EJToday: Top Headlines
EJToday is SEJ's selection of new and outstanding stories on environmental topics in print and on the air, updated every weekday. SEJ also offers a free e-mailed digest of the day's EJToday postings, called SEJ-beat. SEJ members are subscribed automatically, but may opt out here. Non-members may subscribe here. EJToday is also available via RSS feed. Please see Editorial Guidelines for EJToday content.
"U.S. taxpayers are footing the bill for overseas lobbying that promotes controversial biotech crops developed by U.S.-based Monsanto Co. and other seed makers, a report issued on Tuesday said."
"LONDON — The authorities on Tuesday raided the offices of several oil companies and an industry data provider as part of a broader inquiry by the European Commission into potential price manipulation."
"Farmers must pay Monsanto each time they plant the company’s genetically modified soybeans, the Supreme Court ruled Monday, rejecting an Indiana farmer’s argument that his unorthodox techniques did not violate the company’s patent."
"A domestic natural gas boom already has lowered U.S. energy prices while stoking fears of environmental disaster. Now U.S. producers are poised to ship vast quantities of gas overseas as energy companies seek permits for proposed export projects that could set off a renewed frenzy of fracking."
"Senator Tom Libous, a champion of fracking in the New York Legislature, is blocking a bill that would delay drilling for natural gas for at least two more years. Passage of the measure would harm the prospects of a real-estate company founded by Libous’s wife and run by a business partner and campaign donor."
"Natural gas has already been blamed for shuttering of coal plants and slowing wind and solar financing. Evidence suggests nuclear is also falling victim to the glut of cheap natural gas. The closure of a nuclear plant in Wisconsin Tuesday is exhibit A."
"President Obama's comments over the weekend about his looming decision on whether to expand natural gas exports are the clearest indication yet that the White House intends to greenlight broader global sales of U.S. natural gas, a prospect that has attracted strong backing in states that produce or process the fuel while drawing criticism from some environmentalists and from energy-intensive manufacturers concerned that energy costs would dramatically rise as a result."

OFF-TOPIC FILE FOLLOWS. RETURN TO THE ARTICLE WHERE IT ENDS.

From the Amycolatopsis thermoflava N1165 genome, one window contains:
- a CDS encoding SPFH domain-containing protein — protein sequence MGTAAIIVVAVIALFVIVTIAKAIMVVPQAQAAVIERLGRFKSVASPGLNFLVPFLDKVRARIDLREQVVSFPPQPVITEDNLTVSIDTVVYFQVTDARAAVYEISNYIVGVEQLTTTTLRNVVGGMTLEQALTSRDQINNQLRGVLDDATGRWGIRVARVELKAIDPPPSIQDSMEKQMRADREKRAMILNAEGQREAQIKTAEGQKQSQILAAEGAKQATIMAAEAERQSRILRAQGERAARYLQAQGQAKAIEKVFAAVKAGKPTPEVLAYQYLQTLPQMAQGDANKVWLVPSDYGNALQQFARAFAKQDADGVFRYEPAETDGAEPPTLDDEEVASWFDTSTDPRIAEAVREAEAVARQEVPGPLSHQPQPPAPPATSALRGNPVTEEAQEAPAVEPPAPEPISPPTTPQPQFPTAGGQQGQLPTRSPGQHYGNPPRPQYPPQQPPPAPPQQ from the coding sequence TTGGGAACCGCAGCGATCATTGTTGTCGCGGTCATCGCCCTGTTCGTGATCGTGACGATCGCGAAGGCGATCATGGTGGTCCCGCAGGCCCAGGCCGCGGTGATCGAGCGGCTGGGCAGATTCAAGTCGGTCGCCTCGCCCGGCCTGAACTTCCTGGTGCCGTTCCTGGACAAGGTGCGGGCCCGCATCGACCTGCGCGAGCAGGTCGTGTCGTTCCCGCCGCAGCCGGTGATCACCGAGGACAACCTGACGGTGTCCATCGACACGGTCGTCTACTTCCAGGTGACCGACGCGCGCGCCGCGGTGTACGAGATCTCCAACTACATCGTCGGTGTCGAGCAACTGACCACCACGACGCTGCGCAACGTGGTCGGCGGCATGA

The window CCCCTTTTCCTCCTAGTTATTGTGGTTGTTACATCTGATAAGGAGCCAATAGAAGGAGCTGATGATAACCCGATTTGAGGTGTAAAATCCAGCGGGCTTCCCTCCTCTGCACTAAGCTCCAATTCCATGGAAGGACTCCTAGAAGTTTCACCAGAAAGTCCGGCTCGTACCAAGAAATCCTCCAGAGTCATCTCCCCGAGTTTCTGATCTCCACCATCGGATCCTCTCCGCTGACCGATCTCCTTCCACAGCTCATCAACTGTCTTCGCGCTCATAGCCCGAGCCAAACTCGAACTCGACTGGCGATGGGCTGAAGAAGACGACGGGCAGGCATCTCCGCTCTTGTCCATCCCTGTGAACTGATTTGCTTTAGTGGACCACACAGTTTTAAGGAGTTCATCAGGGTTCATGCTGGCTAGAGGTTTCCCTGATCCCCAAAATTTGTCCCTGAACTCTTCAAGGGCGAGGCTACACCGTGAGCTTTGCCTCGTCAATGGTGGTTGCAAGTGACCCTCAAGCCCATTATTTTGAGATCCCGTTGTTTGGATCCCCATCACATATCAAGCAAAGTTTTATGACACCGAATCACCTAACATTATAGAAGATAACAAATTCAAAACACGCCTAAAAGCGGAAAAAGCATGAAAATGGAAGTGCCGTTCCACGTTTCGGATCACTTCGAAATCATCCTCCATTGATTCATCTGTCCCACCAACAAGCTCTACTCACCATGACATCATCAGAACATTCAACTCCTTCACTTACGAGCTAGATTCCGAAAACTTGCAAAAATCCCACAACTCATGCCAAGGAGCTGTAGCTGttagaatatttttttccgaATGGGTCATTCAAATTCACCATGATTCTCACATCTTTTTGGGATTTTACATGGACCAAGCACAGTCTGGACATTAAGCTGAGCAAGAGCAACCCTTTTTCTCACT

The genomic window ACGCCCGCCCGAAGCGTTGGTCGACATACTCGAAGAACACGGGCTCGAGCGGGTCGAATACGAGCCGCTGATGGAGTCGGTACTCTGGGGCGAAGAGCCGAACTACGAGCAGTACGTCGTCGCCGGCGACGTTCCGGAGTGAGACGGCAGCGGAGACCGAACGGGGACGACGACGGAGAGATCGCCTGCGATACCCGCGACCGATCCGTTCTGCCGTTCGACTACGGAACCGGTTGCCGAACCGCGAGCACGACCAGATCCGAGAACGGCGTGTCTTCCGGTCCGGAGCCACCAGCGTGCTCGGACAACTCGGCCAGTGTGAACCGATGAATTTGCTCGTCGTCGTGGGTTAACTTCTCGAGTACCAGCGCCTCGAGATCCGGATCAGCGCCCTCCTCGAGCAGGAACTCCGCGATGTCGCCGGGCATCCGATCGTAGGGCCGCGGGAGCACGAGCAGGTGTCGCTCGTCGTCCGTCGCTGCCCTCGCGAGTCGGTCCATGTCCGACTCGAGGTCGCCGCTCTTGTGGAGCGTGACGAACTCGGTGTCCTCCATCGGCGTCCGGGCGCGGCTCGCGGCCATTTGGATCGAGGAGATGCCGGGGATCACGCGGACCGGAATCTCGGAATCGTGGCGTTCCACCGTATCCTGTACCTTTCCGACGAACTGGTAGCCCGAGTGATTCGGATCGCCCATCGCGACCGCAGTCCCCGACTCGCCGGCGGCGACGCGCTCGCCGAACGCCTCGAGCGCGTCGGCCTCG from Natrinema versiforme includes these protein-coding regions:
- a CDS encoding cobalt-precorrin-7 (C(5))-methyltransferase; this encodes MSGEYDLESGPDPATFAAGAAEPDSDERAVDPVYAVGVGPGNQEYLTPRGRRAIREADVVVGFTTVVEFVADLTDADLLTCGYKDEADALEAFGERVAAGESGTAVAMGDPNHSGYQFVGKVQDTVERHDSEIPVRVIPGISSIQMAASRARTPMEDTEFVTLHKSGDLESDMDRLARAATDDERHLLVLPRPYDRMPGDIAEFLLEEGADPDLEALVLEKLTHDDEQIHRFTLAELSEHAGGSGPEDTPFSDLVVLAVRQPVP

"Scott Lee, an ardent fisherman from Oak Ridge, Tennessee, has an opinion as to whether Barack Obama should sell the federally chartered Tennessee Valley Authority to private investors: Don't do it."
Until recently the American food revolution seemed to have bypassed the Rustbelt region which rims the Great Lakes from Buffalo to Detroit. But an "interdependent web of chefs, butchers, farmers, millers, bakers and brewers" there are "cooking sustainably, supporting agriculture and raising families — all while making world-class food with a strong sense of place."
"JPMorgan Chase developed schemes to sell electricity at falsely attractive prices in Michigan and California, according to The New York Times. The market manipulation could result in JPMorgan Chase receiving penalties from the Federal Energy Regulatory Commission."
"BP made a record pre-tax profit in the first quarter of double its $9bn for the same period in 2012, the company announced on Tuesday, as a Norwegian regulator rebuked the company for a 2012 oil spill in the North Sea."
"Not far from Google’s headquarters in Mountain View, California, there’s a nondescript building that looks like it might be home to stealth startup. But if you walk in the front door, you won’t find cubicles or computers. You’ll find a secret bike shop where people like Robert Jimenez and Terry Mac twist wrenches and true tires all day long, rocking out to AC/DC and Pink Floyd. Then, if you slip into the back room, you’ll see them: 1,300 green, blue, red and yellow Google Bikes, stacked Santa’s workshop-style as far the eye can see."
"BP's largest new oil project in the Gulf, called Mad Dog Phase 2, sits atop a 4 billion barrel oil field. BP blames 'market conditions and industry inflation' for delay."
"CHARLESTON, W.Va. -- Scientists backed by a $15 million industry-funded research project are picking apart -- and trying to disprove -- a series of studies that found coalfield residents near mountaintop-removal mining operations face greater risks of serious illness and premature death."
"Rob Gillies and his team gather data on Nepal’s changing climate for a research project. They log temperatures, raindrops and snow. They pump the numbers into powerful computers and read the trend lines the computers spit out. Gillies sees the numbers in human terms, too. Global warming is likely to mean less water, putting crops and livestock in peril, along with nourishment for children who already don’t get enough to eat. That leaves the climate scientist with questions instruments can’t answer. About fairness. Justice. And life and death."